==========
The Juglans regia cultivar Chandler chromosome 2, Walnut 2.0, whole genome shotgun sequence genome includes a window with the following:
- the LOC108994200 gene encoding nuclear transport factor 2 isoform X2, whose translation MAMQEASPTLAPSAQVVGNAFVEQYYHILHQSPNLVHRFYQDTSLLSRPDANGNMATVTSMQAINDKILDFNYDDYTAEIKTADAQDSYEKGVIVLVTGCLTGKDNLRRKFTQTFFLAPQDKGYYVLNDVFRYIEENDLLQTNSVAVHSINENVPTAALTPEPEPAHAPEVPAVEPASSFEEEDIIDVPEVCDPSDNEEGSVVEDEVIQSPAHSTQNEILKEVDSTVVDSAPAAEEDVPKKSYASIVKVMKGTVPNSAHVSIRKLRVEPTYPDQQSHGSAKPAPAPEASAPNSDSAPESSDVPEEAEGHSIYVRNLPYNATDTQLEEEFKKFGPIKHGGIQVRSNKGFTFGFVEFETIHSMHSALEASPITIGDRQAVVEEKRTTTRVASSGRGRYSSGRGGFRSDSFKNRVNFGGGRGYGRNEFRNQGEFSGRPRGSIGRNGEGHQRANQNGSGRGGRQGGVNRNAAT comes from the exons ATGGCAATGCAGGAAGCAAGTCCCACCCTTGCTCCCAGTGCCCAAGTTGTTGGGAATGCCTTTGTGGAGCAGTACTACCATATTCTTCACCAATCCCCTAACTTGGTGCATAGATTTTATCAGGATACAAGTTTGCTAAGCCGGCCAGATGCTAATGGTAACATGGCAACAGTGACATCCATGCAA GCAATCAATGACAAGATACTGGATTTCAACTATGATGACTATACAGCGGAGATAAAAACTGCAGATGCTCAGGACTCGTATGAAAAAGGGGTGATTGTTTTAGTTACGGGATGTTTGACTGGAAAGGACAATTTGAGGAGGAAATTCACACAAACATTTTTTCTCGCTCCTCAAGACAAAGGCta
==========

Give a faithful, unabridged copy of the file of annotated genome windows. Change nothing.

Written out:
The Juglans regia cultivar Chandler chromosome 2, Walnut 2.0, whole genome shotgun sequence genome includes a window with the following:
- the LOC108994200 gene encoding nuclear transport factor 2 isoform X2, whose translation MAMQEASPTLAPSAQVVGNAFVEQYYHILHQSPNLVHRFYQDTSLLSRPDANGNMATVTSMQAINDKILDFNYDDYTAEIKTADAQDSYEKGVIVLVTGCLTGKDNLRRKFTQTFFLAPQDKGYYVLNDVFRYIEENDLLQTNSVAVHSINENVPTAALTPEPEPAHAPEVPAVEPASSFEEEDIIDVPEVCDPSDNEEGSVVEDEVIQSPAHSTQNEILKEVDSTVVDSAPAAEEDVPKKSYASIVKVMKGTVPNSAHVSIRKLRVEPTYPDQQSHGSAKPAPAPEASAPNSDSAPESSDVPEEAEGHSIYVRNLPYNATDTQLEEEFKKFGPIKHGGIQVRSNKGFTFGFVEFETIHSMHSALEASPITIGDRQAVVEEKRTTTRVASSGRGRYSSGRGGFRSDSFKNRVNFGGGRGYGRNEFRNQGEFSGRPRGSIGRNGEGHQRANQNGSGRGGRQGGVNRNAAT comes from the exons ATGGCAATGCAGGAAGCAAGTCCCACCCTTGCTCCCAGTGCCCAAGTTGTTGGGAATGCCTTTGTGGAGCAGTACTACCATATTCTTCACCAATCCCCTAACTTGGTGCATAGATTTTATCAGGATACAAGTTTGCTAAGCCGGCCAGATGCTAATGGTAACATGGCAACAGTGACATCCATGCAA GCAATCAATGACAAGATACTGGATTTCAACTATGATGACTATACAGCGGAGATAAAAACTGCAGATGCTCAGGACTCGTATGAAAAAGGGGTGATTGTTTTAGTTACGGGATGTTTGACTGGAAAGGACAATTTGAGGAGGAAATTCACACAAACATTTTTTCTCGCTCCTCAAGACAAAGGCta